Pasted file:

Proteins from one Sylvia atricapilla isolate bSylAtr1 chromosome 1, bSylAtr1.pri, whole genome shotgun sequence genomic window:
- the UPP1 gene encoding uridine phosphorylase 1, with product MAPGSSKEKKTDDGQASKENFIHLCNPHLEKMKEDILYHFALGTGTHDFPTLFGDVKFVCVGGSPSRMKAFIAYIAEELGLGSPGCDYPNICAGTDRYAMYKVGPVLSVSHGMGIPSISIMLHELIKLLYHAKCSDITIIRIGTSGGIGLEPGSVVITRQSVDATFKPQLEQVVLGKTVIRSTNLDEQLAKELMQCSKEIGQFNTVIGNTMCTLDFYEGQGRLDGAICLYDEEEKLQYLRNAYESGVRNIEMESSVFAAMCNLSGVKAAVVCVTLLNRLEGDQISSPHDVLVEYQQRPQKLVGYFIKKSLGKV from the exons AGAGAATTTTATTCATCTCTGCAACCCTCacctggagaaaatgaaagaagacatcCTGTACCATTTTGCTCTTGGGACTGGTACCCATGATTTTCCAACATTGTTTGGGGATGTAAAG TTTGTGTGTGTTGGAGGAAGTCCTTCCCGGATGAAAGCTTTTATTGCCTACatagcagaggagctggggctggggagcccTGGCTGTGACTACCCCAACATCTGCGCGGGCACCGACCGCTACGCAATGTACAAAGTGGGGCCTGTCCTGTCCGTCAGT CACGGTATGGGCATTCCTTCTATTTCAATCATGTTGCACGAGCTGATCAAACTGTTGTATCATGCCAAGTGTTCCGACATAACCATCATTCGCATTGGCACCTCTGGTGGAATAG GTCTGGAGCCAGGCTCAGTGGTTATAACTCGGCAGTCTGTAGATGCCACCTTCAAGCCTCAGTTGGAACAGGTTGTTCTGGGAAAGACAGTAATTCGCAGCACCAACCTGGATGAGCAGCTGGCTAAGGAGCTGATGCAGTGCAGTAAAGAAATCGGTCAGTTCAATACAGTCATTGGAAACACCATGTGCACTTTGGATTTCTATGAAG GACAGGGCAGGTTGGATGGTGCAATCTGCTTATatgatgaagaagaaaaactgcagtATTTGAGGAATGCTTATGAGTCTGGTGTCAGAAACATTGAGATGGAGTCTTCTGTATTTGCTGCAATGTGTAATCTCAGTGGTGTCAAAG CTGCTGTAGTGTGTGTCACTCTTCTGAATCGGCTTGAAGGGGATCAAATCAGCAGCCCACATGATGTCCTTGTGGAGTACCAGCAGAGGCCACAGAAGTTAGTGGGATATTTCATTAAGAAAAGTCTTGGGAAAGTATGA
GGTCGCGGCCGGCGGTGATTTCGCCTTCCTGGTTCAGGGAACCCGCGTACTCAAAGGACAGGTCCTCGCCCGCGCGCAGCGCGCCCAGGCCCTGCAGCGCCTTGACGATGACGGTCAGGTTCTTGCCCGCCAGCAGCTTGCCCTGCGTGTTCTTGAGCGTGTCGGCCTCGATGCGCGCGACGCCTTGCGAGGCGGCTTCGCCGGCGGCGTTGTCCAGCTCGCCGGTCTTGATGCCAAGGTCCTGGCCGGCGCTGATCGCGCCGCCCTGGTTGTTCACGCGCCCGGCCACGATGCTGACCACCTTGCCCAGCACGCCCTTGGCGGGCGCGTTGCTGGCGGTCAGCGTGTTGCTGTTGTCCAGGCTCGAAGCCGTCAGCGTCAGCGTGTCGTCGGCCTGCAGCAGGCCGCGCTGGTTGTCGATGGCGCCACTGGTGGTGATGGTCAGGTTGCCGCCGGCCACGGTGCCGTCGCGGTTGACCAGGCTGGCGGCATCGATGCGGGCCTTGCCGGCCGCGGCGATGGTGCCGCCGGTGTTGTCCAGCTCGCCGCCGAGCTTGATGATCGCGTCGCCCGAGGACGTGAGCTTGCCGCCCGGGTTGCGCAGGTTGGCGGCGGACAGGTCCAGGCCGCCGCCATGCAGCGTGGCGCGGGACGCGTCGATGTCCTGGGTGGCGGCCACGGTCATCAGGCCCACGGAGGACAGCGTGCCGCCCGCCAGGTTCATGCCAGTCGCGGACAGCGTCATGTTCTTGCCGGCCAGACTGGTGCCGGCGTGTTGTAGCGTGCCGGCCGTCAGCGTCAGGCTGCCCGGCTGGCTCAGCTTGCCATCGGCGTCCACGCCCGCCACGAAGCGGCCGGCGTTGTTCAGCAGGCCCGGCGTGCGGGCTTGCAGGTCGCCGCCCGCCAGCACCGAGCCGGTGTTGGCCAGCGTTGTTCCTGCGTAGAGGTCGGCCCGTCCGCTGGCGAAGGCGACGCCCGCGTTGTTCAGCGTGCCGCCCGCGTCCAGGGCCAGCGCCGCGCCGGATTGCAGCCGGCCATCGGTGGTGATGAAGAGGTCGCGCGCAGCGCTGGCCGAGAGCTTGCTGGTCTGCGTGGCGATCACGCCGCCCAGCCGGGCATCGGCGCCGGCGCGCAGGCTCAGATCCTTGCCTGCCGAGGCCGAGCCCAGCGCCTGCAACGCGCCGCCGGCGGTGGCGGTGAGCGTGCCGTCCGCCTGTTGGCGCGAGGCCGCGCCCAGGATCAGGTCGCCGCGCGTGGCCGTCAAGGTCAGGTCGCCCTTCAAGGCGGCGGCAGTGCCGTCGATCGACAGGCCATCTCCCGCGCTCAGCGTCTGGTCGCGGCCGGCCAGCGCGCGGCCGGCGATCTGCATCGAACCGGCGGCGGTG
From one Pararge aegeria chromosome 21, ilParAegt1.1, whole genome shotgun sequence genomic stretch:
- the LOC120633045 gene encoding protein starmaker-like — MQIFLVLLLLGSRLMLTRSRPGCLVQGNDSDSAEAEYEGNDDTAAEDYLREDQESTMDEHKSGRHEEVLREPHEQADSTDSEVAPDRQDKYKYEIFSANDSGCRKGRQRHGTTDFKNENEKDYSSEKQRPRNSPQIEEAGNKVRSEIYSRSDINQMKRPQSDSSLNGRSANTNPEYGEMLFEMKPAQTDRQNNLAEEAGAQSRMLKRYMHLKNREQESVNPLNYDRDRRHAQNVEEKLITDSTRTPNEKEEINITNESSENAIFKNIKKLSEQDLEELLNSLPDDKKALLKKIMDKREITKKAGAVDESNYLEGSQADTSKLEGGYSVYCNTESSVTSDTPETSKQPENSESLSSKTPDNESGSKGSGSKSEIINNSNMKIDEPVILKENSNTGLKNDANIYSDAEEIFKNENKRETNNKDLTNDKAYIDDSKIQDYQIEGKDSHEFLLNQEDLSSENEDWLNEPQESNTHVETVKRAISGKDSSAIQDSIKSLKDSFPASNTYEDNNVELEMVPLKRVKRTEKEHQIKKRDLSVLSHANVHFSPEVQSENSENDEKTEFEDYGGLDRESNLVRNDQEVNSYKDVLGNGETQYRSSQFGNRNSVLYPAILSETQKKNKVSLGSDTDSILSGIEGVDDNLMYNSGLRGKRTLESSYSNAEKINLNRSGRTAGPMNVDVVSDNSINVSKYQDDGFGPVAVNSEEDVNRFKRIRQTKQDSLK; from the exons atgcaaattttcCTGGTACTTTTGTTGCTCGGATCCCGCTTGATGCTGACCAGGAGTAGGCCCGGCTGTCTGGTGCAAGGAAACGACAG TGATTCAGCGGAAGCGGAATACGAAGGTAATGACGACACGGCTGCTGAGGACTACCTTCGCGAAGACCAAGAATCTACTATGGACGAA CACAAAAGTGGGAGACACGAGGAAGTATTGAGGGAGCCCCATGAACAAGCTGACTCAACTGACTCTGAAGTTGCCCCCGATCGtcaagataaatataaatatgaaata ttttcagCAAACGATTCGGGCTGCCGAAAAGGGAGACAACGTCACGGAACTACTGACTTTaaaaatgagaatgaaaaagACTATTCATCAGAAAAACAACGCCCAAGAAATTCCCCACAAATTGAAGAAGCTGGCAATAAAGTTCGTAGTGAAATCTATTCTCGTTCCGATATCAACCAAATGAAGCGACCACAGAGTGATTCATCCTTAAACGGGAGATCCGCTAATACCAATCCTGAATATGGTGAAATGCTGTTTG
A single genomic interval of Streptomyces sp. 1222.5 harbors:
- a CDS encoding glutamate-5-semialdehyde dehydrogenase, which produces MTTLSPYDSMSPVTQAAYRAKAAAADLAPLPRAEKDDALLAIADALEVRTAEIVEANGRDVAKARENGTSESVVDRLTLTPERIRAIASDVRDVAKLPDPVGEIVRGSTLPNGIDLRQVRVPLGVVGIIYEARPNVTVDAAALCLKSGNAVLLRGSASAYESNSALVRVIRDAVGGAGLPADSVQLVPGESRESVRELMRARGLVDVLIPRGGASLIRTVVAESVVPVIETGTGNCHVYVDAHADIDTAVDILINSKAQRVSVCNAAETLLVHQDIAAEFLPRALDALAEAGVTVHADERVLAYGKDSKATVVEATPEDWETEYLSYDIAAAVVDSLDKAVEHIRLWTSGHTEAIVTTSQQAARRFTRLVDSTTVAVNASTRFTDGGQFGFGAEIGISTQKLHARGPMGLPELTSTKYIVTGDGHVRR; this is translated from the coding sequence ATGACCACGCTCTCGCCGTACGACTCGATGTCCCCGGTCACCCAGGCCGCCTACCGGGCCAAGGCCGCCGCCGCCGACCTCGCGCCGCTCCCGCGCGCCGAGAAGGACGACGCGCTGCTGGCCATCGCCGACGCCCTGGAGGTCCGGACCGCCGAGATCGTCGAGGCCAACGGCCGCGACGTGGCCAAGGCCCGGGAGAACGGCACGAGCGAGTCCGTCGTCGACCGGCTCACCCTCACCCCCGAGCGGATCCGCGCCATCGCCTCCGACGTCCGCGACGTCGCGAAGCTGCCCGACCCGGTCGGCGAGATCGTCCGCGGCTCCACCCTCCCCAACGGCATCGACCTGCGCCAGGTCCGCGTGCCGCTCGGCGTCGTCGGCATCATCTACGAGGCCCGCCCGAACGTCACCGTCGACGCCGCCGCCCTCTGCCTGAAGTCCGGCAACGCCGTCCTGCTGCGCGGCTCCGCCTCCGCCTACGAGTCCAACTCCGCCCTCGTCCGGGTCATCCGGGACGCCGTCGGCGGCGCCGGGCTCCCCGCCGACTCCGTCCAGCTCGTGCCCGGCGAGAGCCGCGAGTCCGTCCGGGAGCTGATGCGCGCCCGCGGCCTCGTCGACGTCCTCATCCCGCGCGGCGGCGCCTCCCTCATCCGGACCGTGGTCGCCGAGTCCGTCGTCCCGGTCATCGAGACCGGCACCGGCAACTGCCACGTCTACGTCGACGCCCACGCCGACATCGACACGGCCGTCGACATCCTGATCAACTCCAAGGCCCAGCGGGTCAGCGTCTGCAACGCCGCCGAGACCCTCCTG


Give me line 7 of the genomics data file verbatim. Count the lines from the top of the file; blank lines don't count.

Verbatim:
- a CDS encoding glutamate-5-semialdehyde dehydrogenase, which produces MTTLSPYDSMSPVTQAAYRAKAAAADLAPLPRAEKDDALLAIADALEVRTAEIVEANGRDVAKARENGTSESVVDRLTLTPERIRAIASDVRDVAKLPDPVGEIVRGSTLPNGIDLRQVRVPLGVVGIIYEARPNVTVDAAALCLKSGNAVLLRGSASAYESNSALVRVIRDAVGGAGLPADSVQLVPGESRESVRELMRARGLVDVLIPRGGASLIRTVVAESVVPVIETGTGNCHVYVDAHADIDTAVDILINSKAQRVSVCNAAETLLVHQDIAAEFLPRALDALAEAGVTVHADERVLAYGKDSKATVVEATPEDWETEYLSYDIAAAVVDSLDKAVEHIRLWTSGHTEAIVTTSQQAARRFTRLVDSTTVAVNASTRFTDGGQFGFGAEIGISTQKLHARGPMGLPELTSTKYIVTGDGHVRR; this is translated from the coding sequence ATGACCACGCTCTCGCCGTACGACTCGATGTCCCCGGTCACCCAGGCCGCCTACCGGGCCAAGGCCGCCGCCGCCGACCTCGCGCCGCTCCCGCGCGCCGAGAAGGACGACGCGCTGCTGGCCATCGCCGACGCCCTGGAGGTCCGGACCGCCGAGATCGTCGAGGCCAACGGCCGCGACGTGGCCAAGGCCCGGGAGAACGGCACGAGCGAGTCCGTCGTCGACCGGCTCACCCTCACCCCCGAGCGGATCCGCGCCATCGCCTCCGACGTCCGCGACGTCGCGAAGCTGCCCGACCCGGTCGGCGAGATCGTCCGCGGCTCCACCCTCCCCAACGGCATCGACCTGCGCCAGGTCCGCGTGCCGCTCGGCGTCGTCGGCATCATCTACGAGGCCCGCCCGAACGTCACCGTCGACGCCGCCGCCCTCTGCCTGAAGTCCGGCAACGCCGTCCTGCTGCGCGGCTCCGCCTCCGCCTACGAGTCCAACTCCGCCCTCGTCCGGGTCATCCGGGACGCCGTCGGCGGCGCCGGGCTCCCCGCCGACTCCGTCCAGCTCGTGCCCGGCGAGAGCCGCGAGTCCGTCCGGGAGCTGATGCGCGCCCGCGGCCTCGTCGACGTCCTCATCCCGCGCGGCGGCGCCTCCCTCATCCGGACCGTGGTCGCCGAGTCCGTCGTCCCGGTCATCGAGACCGGCACCGGCAACTGCCACGTCTACGTCGACGCCCACGCCGACATCGACACGGCCGTCGACATCCTGATCAACTCCAAGGCCCAGCGGGTCAGCGTCTGCAACGCCGCCGAGACCCTCCTG